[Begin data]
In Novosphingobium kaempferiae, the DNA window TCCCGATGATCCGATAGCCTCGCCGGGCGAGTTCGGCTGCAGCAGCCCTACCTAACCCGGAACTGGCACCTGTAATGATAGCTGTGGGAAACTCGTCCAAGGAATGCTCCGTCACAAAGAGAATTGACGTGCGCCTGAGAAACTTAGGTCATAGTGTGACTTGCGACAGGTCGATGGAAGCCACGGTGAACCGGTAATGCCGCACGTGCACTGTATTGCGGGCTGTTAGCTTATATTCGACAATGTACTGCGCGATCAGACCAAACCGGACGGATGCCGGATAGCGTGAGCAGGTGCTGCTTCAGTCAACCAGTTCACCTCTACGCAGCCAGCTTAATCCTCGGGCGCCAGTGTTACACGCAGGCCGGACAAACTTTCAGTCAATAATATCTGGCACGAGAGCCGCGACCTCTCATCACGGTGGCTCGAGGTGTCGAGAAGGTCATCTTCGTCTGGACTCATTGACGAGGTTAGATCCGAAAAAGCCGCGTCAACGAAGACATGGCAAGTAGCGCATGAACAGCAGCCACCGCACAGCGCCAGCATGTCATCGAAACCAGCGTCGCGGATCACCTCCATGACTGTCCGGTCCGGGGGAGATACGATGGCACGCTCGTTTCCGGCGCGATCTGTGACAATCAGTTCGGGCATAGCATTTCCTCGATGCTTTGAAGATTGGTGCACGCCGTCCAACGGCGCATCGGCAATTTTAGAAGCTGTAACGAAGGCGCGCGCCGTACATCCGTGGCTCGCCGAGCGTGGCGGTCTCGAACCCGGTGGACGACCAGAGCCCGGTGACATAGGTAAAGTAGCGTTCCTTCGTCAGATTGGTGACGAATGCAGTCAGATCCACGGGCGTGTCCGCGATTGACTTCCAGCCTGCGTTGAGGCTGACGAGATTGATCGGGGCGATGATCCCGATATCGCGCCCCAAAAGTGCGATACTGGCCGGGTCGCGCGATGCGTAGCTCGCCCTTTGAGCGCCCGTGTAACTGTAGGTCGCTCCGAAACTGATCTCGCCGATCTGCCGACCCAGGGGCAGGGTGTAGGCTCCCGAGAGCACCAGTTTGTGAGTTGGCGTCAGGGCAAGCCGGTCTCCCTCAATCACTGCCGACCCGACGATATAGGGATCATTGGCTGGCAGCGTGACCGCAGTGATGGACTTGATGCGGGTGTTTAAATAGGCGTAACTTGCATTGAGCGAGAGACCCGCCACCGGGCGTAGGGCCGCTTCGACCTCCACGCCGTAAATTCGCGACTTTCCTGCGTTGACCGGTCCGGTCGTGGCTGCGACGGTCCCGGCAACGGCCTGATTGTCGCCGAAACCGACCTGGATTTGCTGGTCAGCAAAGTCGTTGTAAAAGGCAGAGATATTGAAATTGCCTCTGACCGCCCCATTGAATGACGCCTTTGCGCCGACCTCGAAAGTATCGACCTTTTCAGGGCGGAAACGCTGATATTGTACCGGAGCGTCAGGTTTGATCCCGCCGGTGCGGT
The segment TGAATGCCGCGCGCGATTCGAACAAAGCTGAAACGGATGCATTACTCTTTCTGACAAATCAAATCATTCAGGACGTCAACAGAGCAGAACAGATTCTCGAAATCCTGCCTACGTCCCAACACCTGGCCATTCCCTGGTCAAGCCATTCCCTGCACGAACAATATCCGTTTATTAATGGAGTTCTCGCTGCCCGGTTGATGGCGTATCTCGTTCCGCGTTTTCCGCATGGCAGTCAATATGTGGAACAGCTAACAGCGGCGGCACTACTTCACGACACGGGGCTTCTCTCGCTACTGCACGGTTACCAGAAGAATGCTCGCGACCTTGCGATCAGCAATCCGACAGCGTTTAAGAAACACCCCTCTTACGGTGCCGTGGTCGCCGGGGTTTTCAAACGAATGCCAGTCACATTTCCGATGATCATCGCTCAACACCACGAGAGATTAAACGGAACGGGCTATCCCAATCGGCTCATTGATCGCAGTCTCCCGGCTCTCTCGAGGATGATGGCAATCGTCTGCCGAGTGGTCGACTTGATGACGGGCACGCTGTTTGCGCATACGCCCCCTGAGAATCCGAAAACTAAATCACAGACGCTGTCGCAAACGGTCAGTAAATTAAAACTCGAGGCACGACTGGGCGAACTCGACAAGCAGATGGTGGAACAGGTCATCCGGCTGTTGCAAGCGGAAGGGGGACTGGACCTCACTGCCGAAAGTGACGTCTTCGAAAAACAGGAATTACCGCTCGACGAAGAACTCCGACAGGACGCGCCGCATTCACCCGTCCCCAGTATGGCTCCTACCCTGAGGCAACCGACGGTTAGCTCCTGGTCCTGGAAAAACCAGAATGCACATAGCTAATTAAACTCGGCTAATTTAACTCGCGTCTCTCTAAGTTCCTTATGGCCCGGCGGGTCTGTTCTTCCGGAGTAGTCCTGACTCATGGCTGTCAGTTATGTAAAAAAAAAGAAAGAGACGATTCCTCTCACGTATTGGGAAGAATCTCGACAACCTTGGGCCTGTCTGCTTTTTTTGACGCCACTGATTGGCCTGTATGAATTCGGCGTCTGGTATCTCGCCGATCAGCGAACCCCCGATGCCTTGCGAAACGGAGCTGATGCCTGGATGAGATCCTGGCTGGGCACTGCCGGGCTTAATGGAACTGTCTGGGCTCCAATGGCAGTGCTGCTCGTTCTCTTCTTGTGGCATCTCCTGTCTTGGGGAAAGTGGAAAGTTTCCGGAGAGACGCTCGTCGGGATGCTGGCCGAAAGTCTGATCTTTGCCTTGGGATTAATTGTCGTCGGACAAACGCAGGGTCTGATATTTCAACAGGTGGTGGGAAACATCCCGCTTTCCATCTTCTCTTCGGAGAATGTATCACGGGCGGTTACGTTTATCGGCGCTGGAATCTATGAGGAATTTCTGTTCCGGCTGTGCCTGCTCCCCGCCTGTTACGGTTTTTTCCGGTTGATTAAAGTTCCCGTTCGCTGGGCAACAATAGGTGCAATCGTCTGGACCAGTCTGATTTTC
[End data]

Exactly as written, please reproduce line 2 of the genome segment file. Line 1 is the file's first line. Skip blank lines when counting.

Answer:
The segment TGAATGCCGCGCGCGATTCGAACAAAGCTGAAACGGATGCATTACTCTTTCTGACAAATCAAATCATTCAGGACGTCAACAGAGCAGAACAGATTCTCGAAATCCTGCCTACGTCCCAACACCTGGCCATTCCCTGGTCAAGCCATTCCCTGCACGAACAATATCCGTTTATTAATGGAGTTCTCGCTGCCCGGTTGATGGCGTATCTCGTTCCGCGTTTTCCGCATGGCAGTCAATATGTGGAACAGCTAACAGCGGCGGCACTACTTCACGACACGGGGCTTCTCTCGCTACTGCACGGTTACCAGAAGAATGCTCGCGACCTTGCGATCAGCAATCCGACAGCGTTTAAGAAACACCCCTCTTACGGTGCCGTGGTCGCCGGGGTTTTCAAACGAATGCCAGTCACATTTCCGATGATCATCGCTCAACACCACGAGAGATTAAACGGAACGGGCTATCCCAATCGGCTCATTGATCGCAGTCTCCCGGCTCTCTCGAGGATGATGGCAATCGTCTGCCGAGTGGTCGACTTGATGACGGGCACGCTGTTTGCGCATACGCCCCCTGAGAATCCGAAAACTAAATCACAGACGCTGTCGCAAACGGTCAGTAAATTAAAACTCGAGGCACGACTGGGCGAACTCGACAAGCAGATGGTGGAACAGGTCATCCGGCTGTTGCAAGCGGAAGGGGGACTGGACCTCACTGCCGAAAGTGACGTCTTCGAAAAACAGGAATTACCGCTCGACGAAGAACTCCGACAGGACGCGCCGCATTCACCCGTCCCCAGTATGGCTCCTACCCTGAGGCAACCGACGGTTAGCTCCTGGTCCTGGAAAAACCAGAATGCACATAGCTAATTAAACTCGGCTAATTTAACTCGCGTCTCTCTAAGTTCCTTATGGCCCGGCGGGTCTGTTCTTCCGGAGTAGTCCTGACTCATGGCTGTCAGTTATGTAAAAAAAAAGAAAGAGACGATTCCTCTCACGTATTGGGAAGAATCTCGACAACCTTGGGCCTGTCTGCTTTTTTTGACGCCACTGATTGGCCTGTATGAATTCGGCGTCTGGTATCTCGCCGATCAGCGAACCCCCGATGCCTTGCGAAACGGAGCTGATGCCTGGATGAGATCCTGGCTGGGCACTGCCGGGCTTAATGGAACTGTCTGGGCTCCAATGGCAGTGCTGCTCGTTCTCTTCTTGTGGCATCTCCTGTCTTGGGGAAAGTGGAAAGTTTCCGGAGAGACGCTCGTCGGGATGCTGGCCGAAAGTCTGATCTTTGCCTTGGGATTAATTGTCGTCGGACAAACGCAGGGTCTGATATTTCAACAGGTGGTGGGAAACATCCCGCTTTCCATCTTCTCTTCGGAGAATGTATCACGGGCGGTTACGTTTATCGGCGCTGGAATCTATGAGGAATTTCTGTTCCGGCTGTGCCTGCTCCCCGCCTGTTACGGTTTTTTCCGGTTGATTAAAGTTCCCGTTCGCTGGGCAACAATAGGTGCAATCGTCTGGACCAGTCTGATTTTC